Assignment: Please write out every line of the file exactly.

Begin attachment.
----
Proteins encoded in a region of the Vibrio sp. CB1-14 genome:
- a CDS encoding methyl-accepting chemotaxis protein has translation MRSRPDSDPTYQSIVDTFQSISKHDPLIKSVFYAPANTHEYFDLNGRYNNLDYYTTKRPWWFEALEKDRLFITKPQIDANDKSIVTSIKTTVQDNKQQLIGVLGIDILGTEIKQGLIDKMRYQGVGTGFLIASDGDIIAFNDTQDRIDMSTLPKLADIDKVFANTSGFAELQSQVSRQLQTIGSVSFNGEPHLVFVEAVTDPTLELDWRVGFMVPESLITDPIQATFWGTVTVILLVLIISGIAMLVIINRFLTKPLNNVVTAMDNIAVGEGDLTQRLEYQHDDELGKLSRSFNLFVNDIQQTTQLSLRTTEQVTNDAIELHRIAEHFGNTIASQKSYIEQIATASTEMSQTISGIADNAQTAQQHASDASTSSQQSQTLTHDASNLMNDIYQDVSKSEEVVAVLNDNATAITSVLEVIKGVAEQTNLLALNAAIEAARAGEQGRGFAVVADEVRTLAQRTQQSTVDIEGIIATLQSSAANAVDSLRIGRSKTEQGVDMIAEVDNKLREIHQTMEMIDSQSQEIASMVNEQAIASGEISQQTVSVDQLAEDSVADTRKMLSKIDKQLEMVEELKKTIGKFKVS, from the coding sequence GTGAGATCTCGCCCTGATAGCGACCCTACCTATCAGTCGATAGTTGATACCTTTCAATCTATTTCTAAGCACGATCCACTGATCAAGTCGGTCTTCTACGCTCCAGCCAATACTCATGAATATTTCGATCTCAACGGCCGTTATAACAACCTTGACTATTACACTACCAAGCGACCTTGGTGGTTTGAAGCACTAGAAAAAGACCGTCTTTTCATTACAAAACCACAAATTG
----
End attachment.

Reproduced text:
Proteins encoded in a region of the Vibrio sp. CB1-14 genome:
- a CDS encoding methyl-accepting chemotaxis protein has translation MRSRPDSDPTYQSIVDTFQSISKHDPLIKSVFYAPANTHEYFDLNGRYNNLDYYTTKRPWWFEALEKDRLFITKPQIDANDKSIVTSIKTTVQDNKQQLIGVLGIDILGTEIKQGLIDKMRYQGVGTGFLIASDGDIIAFNDTQDRIDMSTLPKLADIDKVFANTSGFAELQSQVSRQLQTIGSVSFNGEPHLVFVEAVTDPTLELDWRVGFMVPESLITDPIQATFWGTVTVILLVLIISGIAMLVIINRFLTKPLNNVVTAMDNIAVGEGDLTQRLEYQHDDELGKLSRSFNLFVNDIQQTTQLSLRTTEQVTNDAIELHRIAEHFGNTIASQKSYIEQIATASTEMSQTISGIADNAQTAQQHASDASTSSQQSQTLTHDASNLMNDIYQDVSKSEEVVAVLNDNATAITSVLEVIKGVAEQTNLLALNAAIEAARAGEQGRGFAVVADEVRTLAQRTQQSTVDIEGIIATLQSSAANAVDSLRIGRSKTEQGVDMIAEVDNKLREIHQTMEMIDSQSQEIASMVNEQAIASGEISQQTVSVDQLAEDSVADTRKMLSKIDKQLEMVEELKKTIGKFKVS, from the coding sequence GTGAGATCTCGCCCTGATAGCGACCCTACCTATCAGTCGATAGTTGATACCTTTCAATCTATTTCTAAGCACGATCCACTGATCAAGTCGGTCTTCTACGCTCCAGCCAATACTCATGAATATTTCGATCTCAACGGCCGTTATAACAACCTTGACTATTACACTACCAAGCGACCTTGGTGGTTTGAAGCACTAGAAAAAGACCGTCTTTTCATTACAAAACCACAAATTG